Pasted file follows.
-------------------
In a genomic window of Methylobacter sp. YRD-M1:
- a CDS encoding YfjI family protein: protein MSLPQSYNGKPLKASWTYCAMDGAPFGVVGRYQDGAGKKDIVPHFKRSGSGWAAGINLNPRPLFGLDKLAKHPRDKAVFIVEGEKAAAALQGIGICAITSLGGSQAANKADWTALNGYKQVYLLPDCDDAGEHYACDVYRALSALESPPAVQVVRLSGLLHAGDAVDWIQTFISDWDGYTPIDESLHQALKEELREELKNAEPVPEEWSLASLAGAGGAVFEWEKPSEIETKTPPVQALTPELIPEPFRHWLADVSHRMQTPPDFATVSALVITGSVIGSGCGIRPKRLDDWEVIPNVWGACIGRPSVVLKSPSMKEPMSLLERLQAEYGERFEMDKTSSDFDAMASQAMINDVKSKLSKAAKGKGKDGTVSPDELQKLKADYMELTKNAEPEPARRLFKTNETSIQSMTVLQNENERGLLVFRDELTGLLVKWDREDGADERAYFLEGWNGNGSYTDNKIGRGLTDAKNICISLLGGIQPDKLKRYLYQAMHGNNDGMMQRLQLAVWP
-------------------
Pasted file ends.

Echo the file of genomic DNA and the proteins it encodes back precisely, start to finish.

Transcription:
In a genomic window of Methylobacter sp. YRD-M1:
- a CDS encoding YfjI family protein: protein MSLPQSYNGKPLKASWTYCAMDGAPFGVVGRYQDGAGKKDIVPHFKRSGSGWAAGINLNPRPLFGLDKLAKHPRDKAVFIVEGEKAAAALQGIGICAITSLGGSQAANKADWTALNGYKQVYLLPDCDDAGEHYACDVYRALSALESPPAVQVVRLSGLLHAGDAVDWIQTFISDWDGYTPIDESLHQALKEELREELKNAEPVPEEWSLASLAGAGGAVFEWEKPSEIETKTPPVQALTPELIPEPFRHWLADVSHRMQTPPDFATVSALVITGSVIGSGCGIRPKRLDDWEVIPNVWGACIGRPSVVLKSPSMKEPMSLLERLQAEYGERFEMDKTSSDFDAMASQAMINDVKSKLSKAAKGKGKDGTVSPDELQKLKADYMELTKNAEPEPARRLFKTNETSIQSMTVLQNENERGLLVFRDELTGLLVKWDREDGADERAYFLEGWNGNGSYTDNKIGRGLTDAKNICISLLGGIQPDKLKRYLYQAMHGNNDGMMQRLQLAVWP